CHARLESTON, SC (WCBD) — The Tri-County Human Trafficking Task Force recently began operations in the Lowcountry. The members are working to help victims escape and regain control of their lives.
Lindsey Hass knows how difficult the process is.
She was 21, fresh out of an abusive relationship, and living on her own, when she met Daniel Burton.
“I talked to him for a week before I agreed to go on a date with him,” said Hass.
“He was supposed to take me out on a date, and it definitely did not turn out a date,” she said.
That date turned into a year-long trap in the sex trade.
“He put us in hotel rooms … and we’d take calls. They’d come to us or we’d go to them,” Hass said.
“I tried to escape once, and he found out, and it was bad repercussions,” she said.
Hass said though they met in Maryland, they frequented Charleston.
“Charleston was his favorite,” she said.
The tourism, colleges, and overall population made it an easy spot to stop.
“It was usually near Ashley Phosphate, but it was all over Charleston,” she said.
In 2012, she and Burton were both arrested in Charleston. That’s when detectives worked with her to find help through the group Doors to Freedom.
“She helped me readjust to real life,” Hass said.
Unfortunately though, there are many involved in sex trafficking that don’t have the support that Hass was able to find.
That’s where Jack Cohoon and his team of lawyers come in.
“When they get out of human trafficking, they often have a lot of legal loose ends in their lives,” Cohoon said.
South Carolina Legal Services has helped many human trafficking victims clean up their record.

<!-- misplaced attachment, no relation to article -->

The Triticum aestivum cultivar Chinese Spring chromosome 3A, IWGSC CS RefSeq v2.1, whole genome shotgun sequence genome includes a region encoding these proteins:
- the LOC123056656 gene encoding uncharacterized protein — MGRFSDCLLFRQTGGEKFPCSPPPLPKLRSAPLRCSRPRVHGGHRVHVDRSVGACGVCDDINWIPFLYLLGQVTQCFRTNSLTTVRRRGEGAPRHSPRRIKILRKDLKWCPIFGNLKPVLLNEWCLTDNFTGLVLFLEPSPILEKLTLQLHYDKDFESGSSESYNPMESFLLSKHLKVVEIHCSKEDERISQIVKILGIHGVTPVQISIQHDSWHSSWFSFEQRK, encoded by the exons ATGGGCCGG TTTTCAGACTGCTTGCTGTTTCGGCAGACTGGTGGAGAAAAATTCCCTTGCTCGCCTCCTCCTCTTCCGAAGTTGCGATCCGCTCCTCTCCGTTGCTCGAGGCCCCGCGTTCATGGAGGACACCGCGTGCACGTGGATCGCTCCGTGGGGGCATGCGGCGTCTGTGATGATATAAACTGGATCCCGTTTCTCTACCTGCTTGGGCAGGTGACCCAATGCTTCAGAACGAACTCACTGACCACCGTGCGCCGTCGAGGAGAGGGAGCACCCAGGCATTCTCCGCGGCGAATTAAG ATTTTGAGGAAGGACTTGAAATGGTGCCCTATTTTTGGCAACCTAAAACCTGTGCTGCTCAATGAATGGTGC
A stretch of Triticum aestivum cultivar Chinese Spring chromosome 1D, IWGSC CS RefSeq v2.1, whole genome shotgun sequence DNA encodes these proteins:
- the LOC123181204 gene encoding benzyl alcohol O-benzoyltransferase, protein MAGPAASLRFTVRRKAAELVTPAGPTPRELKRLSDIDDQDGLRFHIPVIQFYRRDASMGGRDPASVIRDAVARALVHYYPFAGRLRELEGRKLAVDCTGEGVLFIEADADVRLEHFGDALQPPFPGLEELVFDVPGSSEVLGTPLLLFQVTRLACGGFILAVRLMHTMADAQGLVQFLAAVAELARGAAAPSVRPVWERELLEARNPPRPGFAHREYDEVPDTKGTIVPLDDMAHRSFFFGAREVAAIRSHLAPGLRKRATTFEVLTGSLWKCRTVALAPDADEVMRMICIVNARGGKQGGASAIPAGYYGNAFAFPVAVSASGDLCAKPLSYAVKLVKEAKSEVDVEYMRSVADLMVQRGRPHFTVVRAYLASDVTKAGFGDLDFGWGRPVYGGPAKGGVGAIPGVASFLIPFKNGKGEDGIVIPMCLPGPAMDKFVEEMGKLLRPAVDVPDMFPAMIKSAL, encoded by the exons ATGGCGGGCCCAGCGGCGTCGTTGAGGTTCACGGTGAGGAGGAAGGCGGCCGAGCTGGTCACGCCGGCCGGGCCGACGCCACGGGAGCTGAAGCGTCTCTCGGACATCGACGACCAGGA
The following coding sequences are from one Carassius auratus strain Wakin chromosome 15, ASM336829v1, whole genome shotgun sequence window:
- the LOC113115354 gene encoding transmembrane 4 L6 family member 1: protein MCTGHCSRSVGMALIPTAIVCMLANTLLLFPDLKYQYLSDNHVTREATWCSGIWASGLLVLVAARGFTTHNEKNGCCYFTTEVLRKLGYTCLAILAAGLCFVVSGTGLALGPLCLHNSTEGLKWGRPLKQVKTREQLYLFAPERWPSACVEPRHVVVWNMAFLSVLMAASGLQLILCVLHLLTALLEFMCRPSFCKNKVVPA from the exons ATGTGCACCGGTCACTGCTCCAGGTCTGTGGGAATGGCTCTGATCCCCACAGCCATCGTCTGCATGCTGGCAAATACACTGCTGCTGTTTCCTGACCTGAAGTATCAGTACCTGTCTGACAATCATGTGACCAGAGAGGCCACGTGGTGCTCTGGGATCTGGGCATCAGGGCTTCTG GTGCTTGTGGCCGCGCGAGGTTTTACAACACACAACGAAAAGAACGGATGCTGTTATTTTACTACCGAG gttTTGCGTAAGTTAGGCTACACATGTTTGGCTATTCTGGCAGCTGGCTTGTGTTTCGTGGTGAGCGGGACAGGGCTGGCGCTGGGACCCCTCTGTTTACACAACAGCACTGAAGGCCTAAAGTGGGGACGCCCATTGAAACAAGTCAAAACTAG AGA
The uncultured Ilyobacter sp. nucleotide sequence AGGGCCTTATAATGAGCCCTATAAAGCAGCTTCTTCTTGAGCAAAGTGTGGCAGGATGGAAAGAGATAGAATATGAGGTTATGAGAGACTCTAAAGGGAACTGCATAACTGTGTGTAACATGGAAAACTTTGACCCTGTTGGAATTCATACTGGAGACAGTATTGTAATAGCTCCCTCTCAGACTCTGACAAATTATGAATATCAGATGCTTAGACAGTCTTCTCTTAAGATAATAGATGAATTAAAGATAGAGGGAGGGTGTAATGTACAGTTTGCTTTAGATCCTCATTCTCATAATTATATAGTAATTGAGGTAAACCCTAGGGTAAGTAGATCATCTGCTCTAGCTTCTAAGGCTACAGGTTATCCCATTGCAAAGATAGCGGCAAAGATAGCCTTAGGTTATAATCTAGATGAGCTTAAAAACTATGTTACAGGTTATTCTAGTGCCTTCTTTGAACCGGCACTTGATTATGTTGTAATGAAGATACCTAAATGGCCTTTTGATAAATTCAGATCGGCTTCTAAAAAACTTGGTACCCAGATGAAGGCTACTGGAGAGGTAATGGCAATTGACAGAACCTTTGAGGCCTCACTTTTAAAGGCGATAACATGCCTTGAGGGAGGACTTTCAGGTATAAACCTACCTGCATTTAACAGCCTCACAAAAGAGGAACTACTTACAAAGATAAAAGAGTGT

“They catch charges for prostitution. They have to take the fall for the trafficking perpetrators. So when they’re trying to get jobs, trying to be successful, trying to get housing, everyone sees these old offenses,” Cohoon said.
The legal team works to get those charges expunged.
Just recently, the group received a grant to allow them to hire one attorney to focus solely on those cases.
Right now, there are more than 70 open criminal cases for trafficking across the South Carolina, and each one of has at least one victim.
“Just open your eyes and understand it’s real,” said Hass.
The Warning Signs
The Dee Norton Children’s Advocacy Center has helped hundreds of children in abusive situations.
Now, the group is also focusing on human trafficking among children and teens.
The professionals at the center say more people are starting to recognize the presence of human trafficking in Charleston, so it’s important for parents to recognize the warning signs and risk factors.
Rachel Garrett is the Director of Community Programs at the Dee Norton Children’s Advocacy Center. She works with local and state leaders to address the human trafficking issue in South Carolina. She also works to train adults in recognizing the problem.
Garrett says vulnerability in children and adolescents tends to be the primary risk factor.
“The large majority of kids that are confirmed victims of sex trafficking have a history of child welfare in the past, so they may have a history of physical or sexual abuse,” said Garrett.
She says the victims are often runaways or “throw away youth”.
“Those are the ones that maybe they’ve had some troubles in the past … and the parents are just done with them. They may not be homeless, but the adults in their life tend to just wash their hands of them. Those especially tend to be incredibly vulnerable,” Garrett said.
Parents play a large role in putting a stop to human trafficking. Professionals ask that parents take an interest in their children’s lives.
“If your child or teen has an older boyfriend or girlfriend, pay attention to that. If they are gone for long spurts of time, pay attention to that. If they’re connecting with people in real life that they’ve met over the internet, pay attention to that,” Garrett said.
“There’s vulnerability in adolescents in general,” Garrett continued. “I think there’s a lot of preventative things parents can do in terms of having conversations with their kids about internet safety about protecting themselves and being aware of what’s out there,” she said.